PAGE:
Oct. 7 (Bloomberg) -- Defense Secretary Leon Panetta said Iraqi leaders must give the U.S. certain legal protections for its forces in Iraq under any agreement to leave some troops behind after this year.
“They have to understand that they’ve got to give us some protection,” he told American troops today at a U.S. naval base in Naples, Italy, the headquarters of the North Atlantic Treaty Organization’s Libya mission. “If you’re going to play a large role in another country that requires large number of troops on the ground in dealing with that country, I want to make damn sure you’re protected.”
The U.S. and Iraq are negotiating whether some American military personnel may stay in the country past the end of the year, when the remaining 50,000 forces are due to exit. Both governments agree Iraq still needs help with external security and continued training and development of its security forces.
Panetta’s comments come three days after Iraqi leaders said they wouldn’t offer immunity from prosecution to U.S. military trainers who remained. He arrived in Naples yesterday after a NATO meeting in Brussels where he met with commanders of the Libya operation.
The U.S. defense chief also said “good progress” has been made against the Taliban in the decade since the conflict in Afghanistan began.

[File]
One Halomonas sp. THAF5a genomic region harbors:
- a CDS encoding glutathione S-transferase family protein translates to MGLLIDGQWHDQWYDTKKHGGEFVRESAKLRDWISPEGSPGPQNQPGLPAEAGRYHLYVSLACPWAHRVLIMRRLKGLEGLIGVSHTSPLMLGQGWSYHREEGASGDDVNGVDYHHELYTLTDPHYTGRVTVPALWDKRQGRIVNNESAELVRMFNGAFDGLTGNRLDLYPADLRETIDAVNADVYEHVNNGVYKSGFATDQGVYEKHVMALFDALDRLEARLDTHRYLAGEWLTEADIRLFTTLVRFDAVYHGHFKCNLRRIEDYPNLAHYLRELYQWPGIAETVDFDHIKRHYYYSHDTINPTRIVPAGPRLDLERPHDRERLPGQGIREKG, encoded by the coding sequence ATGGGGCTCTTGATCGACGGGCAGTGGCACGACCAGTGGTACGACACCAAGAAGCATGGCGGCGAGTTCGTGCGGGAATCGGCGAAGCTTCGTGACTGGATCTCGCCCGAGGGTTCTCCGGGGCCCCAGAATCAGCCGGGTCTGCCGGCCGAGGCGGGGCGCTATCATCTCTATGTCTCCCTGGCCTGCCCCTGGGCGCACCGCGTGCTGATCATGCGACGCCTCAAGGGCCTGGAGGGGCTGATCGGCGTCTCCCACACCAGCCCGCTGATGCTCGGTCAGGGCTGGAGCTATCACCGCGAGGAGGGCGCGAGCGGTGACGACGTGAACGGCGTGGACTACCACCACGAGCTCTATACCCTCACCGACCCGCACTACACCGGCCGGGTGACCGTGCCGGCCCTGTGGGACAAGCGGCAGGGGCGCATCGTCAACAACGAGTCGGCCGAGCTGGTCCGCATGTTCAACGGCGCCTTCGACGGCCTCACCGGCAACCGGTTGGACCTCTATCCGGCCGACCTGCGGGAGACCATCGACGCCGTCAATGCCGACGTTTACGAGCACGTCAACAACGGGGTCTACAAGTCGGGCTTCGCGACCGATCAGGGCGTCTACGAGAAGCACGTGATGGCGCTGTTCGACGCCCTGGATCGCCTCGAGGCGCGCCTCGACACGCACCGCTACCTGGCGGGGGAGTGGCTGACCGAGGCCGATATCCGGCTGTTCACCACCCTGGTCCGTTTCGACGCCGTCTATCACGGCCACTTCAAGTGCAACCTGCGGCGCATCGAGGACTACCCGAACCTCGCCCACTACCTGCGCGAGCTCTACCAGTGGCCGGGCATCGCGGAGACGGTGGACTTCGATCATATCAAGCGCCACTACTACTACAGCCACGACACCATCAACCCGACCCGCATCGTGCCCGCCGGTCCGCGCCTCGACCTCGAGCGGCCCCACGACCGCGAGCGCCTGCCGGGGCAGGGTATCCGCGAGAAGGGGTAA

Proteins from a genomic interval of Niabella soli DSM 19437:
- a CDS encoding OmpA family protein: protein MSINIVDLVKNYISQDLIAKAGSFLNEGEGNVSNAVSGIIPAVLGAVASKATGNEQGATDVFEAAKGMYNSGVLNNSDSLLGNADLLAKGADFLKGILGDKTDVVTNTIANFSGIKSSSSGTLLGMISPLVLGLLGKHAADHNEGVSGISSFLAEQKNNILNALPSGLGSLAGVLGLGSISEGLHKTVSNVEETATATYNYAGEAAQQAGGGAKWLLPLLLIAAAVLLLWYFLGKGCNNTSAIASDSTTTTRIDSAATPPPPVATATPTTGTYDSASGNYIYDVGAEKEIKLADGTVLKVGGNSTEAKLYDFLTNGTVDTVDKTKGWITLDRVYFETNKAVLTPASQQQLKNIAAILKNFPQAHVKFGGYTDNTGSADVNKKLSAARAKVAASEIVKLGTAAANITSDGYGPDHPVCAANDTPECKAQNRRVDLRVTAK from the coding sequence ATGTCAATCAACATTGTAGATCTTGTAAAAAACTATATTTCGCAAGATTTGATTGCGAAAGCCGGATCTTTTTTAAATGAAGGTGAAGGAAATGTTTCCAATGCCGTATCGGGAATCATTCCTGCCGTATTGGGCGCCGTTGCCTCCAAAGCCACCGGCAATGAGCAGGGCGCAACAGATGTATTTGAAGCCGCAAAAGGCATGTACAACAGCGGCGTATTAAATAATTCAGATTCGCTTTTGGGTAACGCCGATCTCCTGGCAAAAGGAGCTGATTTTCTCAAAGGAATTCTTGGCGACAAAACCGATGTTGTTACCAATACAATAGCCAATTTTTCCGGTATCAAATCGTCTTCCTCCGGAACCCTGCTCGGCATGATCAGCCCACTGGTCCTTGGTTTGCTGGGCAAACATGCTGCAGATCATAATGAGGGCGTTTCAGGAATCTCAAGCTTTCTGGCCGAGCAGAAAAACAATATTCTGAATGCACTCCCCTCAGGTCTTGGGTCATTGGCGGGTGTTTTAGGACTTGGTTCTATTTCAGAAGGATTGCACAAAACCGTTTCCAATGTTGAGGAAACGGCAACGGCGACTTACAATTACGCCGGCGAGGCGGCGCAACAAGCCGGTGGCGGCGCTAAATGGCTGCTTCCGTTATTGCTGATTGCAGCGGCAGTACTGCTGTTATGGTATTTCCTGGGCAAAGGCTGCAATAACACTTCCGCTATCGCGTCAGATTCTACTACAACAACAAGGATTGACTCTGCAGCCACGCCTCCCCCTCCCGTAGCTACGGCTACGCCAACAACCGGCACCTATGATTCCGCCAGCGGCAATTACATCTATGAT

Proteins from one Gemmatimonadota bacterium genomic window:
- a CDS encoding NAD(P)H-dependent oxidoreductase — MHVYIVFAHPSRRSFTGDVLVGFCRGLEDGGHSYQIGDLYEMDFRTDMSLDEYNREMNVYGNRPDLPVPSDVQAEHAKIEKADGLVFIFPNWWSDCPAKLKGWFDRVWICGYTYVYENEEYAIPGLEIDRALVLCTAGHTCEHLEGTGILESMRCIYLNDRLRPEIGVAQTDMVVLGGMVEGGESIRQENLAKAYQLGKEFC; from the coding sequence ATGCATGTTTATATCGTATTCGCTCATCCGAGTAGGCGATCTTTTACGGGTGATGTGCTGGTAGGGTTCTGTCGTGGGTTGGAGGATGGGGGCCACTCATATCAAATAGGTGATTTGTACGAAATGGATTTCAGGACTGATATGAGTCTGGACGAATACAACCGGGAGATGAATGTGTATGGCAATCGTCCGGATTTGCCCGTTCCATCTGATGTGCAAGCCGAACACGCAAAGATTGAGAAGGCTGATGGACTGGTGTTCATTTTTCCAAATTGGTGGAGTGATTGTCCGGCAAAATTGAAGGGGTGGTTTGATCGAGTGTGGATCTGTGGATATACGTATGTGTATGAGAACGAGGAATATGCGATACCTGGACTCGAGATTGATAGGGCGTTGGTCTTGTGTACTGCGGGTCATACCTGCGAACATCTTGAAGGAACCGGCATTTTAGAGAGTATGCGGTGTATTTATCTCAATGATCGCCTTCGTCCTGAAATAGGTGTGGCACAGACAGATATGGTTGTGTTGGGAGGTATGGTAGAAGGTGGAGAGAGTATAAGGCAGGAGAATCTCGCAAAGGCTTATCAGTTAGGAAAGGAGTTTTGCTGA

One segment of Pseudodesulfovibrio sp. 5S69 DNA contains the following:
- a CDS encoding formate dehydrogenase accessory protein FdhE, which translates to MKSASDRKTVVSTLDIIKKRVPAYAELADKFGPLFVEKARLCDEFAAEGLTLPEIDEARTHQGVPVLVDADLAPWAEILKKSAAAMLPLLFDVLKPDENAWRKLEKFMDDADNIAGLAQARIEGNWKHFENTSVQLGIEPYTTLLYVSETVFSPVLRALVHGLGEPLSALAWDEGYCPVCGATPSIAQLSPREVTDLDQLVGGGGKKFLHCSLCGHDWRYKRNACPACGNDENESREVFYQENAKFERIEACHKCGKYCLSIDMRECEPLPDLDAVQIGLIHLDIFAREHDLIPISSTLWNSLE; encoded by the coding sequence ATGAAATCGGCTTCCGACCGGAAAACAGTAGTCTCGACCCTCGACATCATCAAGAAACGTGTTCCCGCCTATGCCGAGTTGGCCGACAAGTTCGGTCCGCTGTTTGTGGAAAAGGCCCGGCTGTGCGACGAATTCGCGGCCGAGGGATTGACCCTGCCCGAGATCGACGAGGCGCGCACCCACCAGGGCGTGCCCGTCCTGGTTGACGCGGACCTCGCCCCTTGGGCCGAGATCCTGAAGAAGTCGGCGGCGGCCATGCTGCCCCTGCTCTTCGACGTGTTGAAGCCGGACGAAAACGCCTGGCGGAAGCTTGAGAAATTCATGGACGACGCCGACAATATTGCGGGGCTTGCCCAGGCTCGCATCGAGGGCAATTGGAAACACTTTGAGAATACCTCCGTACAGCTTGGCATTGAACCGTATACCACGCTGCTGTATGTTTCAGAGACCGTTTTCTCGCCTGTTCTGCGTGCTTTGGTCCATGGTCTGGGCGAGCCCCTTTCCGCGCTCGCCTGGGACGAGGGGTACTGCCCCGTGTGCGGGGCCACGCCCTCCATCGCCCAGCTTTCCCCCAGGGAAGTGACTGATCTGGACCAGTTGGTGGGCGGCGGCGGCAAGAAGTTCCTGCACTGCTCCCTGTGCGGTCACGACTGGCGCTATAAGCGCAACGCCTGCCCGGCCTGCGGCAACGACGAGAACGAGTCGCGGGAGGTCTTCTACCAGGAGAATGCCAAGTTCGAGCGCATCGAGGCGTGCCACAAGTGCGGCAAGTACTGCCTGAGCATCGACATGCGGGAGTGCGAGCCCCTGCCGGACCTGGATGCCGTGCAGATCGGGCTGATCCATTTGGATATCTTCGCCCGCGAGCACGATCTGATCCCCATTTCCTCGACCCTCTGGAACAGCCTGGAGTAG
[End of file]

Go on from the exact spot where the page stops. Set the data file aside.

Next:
“We’re on the right track,” he said. “We have weakened the Taliban” and strengthened the Afghan military.
While Taliban insurgents have made some “spectacular attacks,” they were “never organized to really go after their objectives,” Panetta said.
The Taliban have carried out a series of prominent strikes in Kabul in the past month, and Afghanistan blames them for the killing two weeks ago of Burhanuddin Rabbani, President Hamid Karzai’s chief envoy seeking peace talks with the insurgents. The attacks, including an assault on the American embassy, heightened tensions between Pakistan and both Afghanistan and the U.S.
--Editors: Jennifer M. Freedman, Alan Crawford
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